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Van Gogh, 1947

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The 1947 Vincent Van Gogh retrospective held at the Musée de l’Orangerie, Paris, may seem to be a relatively obscure moment in the history of exhibitions. Yet some artistic and cultural ventures coming out of the show have had interesting afterlives. This article looks at how three productions – a Pathé newsreel story, Van Gogh Exhibition, 1947 (1947); Alain Resnais’s short film Van Gogh (1948); and Antonin Artaud’s pamphlet Van Gogh, Le Suicidé de la société (1947) – supplement and mediate the Paris exhibition. The exhibition appears, in turn, as a spectacle and social phenomenon (Pathé), a material basis for a narrative about the power of the imaginary in art and life (Resnais), and a dramatization of the impasse between the aesthetic and the social (Artaud). The article highlights the disparity between the logic of supplementarity that unfolds in the vicinity of the 1947 exhibition, where irreducibly elusive or mythic visions of aesthetic exposition predominate, and the double-edged models of supplementarity that circulate in present-day curatorial frameworks.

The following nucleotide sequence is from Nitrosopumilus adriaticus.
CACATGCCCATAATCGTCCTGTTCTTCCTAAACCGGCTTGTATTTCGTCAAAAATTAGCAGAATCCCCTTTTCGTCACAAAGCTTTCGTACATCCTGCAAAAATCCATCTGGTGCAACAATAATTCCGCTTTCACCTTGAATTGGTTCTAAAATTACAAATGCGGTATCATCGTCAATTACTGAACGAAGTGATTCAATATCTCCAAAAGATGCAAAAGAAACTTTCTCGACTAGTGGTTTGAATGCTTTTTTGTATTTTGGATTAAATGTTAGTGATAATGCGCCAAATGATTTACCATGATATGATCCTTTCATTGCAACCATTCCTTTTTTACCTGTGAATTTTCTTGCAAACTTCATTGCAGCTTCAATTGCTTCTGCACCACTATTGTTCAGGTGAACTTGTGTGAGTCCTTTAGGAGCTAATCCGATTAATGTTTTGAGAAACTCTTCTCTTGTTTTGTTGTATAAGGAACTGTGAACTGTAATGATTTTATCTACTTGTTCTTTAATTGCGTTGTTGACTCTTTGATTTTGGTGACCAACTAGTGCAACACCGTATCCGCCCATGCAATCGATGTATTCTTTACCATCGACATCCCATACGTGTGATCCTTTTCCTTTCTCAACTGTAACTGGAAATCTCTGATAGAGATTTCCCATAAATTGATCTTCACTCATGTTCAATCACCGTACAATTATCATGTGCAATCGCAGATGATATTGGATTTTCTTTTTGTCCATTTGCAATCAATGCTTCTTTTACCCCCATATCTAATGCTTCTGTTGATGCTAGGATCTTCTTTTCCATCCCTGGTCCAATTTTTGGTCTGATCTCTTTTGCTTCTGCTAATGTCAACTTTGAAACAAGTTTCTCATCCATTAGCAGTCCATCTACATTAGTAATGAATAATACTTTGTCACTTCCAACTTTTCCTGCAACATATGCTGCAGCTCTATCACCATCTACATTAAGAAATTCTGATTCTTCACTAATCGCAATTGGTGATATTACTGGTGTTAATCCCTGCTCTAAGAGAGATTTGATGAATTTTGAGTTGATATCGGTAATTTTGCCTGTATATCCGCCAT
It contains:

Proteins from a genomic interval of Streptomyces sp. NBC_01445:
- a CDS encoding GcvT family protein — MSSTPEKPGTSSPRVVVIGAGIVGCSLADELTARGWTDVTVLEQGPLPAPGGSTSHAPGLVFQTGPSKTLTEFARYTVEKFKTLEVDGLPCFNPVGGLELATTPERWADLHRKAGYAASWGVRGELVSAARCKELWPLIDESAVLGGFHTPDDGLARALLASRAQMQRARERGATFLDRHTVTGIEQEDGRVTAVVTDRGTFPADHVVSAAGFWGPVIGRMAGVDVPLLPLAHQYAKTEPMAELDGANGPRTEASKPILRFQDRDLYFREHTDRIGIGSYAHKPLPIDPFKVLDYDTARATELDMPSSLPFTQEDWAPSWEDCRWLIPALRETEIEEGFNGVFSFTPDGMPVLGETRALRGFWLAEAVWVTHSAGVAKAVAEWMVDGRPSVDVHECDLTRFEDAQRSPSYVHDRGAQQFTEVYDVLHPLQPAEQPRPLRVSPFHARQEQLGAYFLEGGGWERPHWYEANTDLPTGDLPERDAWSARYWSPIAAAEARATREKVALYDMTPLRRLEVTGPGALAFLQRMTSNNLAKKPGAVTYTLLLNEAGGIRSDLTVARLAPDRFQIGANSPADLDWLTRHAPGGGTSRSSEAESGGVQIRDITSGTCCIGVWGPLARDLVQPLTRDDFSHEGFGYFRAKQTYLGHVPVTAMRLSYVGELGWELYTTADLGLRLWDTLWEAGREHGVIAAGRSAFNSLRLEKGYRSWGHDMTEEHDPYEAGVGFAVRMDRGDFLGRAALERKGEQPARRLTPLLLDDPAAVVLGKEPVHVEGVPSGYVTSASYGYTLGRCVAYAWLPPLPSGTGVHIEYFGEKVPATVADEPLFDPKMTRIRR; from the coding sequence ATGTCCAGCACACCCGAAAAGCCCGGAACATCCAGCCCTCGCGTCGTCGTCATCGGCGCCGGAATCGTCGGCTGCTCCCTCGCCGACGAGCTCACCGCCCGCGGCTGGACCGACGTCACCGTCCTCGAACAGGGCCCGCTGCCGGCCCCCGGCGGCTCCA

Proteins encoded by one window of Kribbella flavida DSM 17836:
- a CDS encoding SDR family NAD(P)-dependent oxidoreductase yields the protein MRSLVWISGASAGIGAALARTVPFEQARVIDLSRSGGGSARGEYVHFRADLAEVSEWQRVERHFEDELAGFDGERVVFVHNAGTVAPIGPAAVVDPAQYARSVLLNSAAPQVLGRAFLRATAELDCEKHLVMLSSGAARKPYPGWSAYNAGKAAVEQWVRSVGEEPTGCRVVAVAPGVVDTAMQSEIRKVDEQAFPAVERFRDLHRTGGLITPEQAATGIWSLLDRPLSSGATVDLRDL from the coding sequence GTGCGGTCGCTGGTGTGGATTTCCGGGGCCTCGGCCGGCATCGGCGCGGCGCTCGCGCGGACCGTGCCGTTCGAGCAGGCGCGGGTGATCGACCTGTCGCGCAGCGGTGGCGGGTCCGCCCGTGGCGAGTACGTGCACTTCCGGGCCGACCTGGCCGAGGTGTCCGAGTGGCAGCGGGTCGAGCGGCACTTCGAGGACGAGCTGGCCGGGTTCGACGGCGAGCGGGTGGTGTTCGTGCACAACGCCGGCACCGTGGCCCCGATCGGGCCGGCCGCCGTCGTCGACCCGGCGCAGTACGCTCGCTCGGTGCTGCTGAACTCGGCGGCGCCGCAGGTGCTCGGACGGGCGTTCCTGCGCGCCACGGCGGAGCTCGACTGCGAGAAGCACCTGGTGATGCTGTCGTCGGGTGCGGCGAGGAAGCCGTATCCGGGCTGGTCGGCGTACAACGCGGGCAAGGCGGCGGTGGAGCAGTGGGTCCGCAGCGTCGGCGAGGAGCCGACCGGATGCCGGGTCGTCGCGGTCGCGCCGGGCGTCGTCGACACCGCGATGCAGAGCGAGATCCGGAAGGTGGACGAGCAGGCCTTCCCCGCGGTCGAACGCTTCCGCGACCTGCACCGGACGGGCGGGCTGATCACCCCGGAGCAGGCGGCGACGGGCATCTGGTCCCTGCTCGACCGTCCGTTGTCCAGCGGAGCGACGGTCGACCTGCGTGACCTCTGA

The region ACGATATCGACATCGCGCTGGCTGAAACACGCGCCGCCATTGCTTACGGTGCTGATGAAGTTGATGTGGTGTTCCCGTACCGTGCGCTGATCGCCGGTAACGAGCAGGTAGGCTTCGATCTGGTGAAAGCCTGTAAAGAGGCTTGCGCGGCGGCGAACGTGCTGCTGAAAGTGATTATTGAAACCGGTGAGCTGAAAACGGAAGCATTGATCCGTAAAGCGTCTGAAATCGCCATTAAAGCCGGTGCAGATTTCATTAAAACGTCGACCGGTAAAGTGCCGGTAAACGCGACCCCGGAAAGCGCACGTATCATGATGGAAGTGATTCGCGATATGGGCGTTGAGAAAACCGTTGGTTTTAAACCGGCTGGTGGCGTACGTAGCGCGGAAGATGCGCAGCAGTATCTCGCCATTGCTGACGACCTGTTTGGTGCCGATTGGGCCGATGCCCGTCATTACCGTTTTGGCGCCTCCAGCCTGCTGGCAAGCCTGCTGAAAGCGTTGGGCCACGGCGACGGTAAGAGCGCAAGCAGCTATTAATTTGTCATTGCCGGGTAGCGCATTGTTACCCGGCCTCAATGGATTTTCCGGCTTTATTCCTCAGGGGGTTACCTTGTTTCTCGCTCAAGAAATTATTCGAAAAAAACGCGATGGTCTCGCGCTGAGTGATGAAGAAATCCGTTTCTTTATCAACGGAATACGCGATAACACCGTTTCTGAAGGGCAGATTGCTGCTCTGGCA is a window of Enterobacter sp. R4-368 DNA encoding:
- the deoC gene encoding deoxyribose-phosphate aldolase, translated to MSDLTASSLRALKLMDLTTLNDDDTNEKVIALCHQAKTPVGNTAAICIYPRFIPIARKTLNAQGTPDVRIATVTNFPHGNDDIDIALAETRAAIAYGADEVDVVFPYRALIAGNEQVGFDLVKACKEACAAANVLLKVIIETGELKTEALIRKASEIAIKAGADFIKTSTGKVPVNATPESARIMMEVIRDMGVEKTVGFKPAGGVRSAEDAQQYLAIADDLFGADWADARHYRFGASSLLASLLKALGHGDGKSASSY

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Keywords: Alain Resnais; Antonin Artaud; Pathé; Vincent Van Gogh; exhibition history; exhibitions in film; exhibitions in the mass media; supplementarity in exhibitions

Document Type: Research Article

Affiliations: University of Cincinnati

Publication date: 01 April 2017

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  • The Journal of Curatorial Studies is an international, peer-reviewed publication that explores the cultural functioning of curating and its relation to exhibitions, institutions, audiences, aesthetics and display culture. The journal takes a wide perspective in the inquiry into what constitutes "the curatorial." Curating has evolved considerably from the connoisseurship model of arranging objects to now encompass performative, virtual and interventionist strategies. While curating as a spatialized discourse of art objects remains important, the expanded cultural practice of curating not only produces exhibitions for audiences to view, but also plays a catalytic role in redefining aesthetic experience, framing cultural conditions in institutions and communities, and inquiring into constructions of knowledge and ideology.
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